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The Biology of What Is Not There

Is it only natural selection that guides the shapes seen in nature?

Robert L. Dorit

Understanding the living world seems challenge enough for biologists. Technological advances have produced a cascade of data—from detailed genome sequences to the sophisticated satellite imagery that documents the planet’s ecosystems—but our ability to make sense of these data still lags far behind their acquisition. With such a backlog, the idea that we might want to think about objects that are not real seems, frankly, capricious.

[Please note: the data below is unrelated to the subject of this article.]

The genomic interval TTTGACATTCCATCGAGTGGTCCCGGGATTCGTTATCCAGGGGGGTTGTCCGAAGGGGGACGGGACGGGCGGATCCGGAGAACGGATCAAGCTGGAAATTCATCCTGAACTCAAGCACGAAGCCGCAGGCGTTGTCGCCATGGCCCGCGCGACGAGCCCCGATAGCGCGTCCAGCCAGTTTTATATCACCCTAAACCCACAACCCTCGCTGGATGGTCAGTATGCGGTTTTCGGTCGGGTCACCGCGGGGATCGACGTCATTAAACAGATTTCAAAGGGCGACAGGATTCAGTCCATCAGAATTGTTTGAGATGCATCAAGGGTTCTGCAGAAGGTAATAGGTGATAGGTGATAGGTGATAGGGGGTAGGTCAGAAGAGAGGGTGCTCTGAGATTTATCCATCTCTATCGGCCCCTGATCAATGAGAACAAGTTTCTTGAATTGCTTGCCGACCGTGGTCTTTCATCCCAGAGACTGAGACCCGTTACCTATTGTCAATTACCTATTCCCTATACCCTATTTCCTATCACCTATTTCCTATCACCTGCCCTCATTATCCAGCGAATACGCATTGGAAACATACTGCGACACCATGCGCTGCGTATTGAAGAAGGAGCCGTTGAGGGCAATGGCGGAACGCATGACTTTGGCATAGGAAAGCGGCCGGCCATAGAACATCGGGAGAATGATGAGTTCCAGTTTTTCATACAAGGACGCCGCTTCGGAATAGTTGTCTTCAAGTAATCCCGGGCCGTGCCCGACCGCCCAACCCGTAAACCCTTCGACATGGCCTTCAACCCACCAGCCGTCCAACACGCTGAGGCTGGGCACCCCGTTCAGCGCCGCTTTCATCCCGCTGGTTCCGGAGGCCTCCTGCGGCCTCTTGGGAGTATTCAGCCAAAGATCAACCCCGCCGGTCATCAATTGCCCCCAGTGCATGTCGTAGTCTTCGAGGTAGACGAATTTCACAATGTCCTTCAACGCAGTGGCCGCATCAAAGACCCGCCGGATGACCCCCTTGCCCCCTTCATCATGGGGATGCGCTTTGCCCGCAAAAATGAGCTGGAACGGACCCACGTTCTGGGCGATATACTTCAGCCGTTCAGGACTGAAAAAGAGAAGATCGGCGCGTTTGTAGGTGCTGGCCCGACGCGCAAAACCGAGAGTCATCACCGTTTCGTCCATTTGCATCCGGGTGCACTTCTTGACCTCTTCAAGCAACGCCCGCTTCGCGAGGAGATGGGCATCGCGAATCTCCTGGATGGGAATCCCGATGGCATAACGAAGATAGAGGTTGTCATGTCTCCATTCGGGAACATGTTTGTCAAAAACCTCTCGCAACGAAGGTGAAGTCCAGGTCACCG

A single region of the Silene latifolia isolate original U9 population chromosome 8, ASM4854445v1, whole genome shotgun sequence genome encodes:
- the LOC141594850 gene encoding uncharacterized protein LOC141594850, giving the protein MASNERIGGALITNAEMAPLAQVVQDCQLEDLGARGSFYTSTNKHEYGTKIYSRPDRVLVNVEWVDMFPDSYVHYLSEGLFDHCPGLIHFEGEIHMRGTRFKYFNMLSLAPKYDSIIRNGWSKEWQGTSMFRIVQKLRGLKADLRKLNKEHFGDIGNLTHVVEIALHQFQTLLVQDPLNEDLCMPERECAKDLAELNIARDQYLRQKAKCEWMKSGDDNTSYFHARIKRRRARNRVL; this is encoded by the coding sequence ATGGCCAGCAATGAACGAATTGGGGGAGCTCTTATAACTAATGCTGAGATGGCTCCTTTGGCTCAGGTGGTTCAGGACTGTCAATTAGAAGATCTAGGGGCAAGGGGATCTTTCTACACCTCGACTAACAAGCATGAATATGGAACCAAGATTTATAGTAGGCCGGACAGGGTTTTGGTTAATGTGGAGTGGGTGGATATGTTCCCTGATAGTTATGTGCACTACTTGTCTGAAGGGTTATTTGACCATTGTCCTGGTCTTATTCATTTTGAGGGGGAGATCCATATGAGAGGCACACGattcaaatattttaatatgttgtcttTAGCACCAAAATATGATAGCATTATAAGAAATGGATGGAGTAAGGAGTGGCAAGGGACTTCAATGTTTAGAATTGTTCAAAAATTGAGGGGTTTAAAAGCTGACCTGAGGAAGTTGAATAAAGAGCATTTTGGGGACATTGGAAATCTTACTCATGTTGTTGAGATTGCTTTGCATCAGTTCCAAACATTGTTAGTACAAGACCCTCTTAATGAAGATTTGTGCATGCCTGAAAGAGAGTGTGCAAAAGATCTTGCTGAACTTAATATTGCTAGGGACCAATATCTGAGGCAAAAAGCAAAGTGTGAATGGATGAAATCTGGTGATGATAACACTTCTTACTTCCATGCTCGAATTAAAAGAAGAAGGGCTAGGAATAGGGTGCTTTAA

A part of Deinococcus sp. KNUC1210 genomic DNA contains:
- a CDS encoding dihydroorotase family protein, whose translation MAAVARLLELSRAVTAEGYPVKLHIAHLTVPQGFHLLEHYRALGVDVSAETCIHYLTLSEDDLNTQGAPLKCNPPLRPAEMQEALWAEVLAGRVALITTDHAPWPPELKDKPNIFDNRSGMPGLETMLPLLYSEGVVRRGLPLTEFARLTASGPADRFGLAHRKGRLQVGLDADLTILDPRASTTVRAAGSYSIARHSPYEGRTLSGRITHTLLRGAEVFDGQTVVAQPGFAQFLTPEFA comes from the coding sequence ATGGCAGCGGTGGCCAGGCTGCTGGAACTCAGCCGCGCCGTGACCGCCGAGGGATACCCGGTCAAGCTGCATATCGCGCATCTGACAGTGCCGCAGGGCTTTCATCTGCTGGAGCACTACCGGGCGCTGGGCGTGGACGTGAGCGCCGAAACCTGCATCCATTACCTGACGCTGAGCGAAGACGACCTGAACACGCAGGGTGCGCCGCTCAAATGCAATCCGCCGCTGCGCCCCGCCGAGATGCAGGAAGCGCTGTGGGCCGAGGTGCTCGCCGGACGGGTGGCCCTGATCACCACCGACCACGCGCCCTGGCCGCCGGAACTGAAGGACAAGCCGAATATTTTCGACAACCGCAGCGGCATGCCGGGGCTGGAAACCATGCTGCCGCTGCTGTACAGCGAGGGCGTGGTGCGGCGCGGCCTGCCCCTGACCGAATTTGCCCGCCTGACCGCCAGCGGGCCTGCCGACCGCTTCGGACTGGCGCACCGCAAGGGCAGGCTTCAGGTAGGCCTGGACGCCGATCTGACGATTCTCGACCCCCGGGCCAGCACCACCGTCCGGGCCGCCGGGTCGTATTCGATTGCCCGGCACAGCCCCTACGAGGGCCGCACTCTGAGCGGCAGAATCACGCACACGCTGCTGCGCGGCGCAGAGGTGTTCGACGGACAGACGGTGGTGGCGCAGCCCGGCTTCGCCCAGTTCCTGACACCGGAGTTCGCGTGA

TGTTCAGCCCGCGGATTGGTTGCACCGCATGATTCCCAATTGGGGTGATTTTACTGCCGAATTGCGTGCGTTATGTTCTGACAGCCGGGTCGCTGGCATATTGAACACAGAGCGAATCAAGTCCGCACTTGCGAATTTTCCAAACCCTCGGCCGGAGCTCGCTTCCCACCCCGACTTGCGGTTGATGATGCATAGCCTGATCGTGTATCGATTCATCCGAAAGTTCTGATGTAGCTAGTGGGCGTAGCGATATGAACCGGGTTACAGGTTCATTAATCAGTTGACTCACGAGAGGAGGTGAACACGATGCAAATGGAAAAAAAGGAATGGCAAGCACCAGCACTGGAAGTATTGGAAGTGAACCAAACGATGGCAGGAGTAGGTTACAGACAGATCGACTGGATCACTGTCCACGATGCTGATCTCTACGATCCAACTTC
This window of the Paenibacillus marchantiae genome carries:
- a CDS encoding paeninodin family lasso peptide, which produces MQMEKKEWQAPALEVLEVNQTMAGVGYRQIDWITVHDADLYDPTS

Yet without thinking about life-forms that never were, we cannot fully understand the life forms that do exist. Questions about absence lie at the very core of evolutionary biology: Is the living world we behold the only possible outcome of the evolutionary forces that produced it? Or can we imagine, instead, different unfoldings, of which this is but one? The one actual unfurling of the tree of life, of course, places restrictions on our capacity to address this question. I would argue that there are nonetheless ways of posing such queries that may prove productive.

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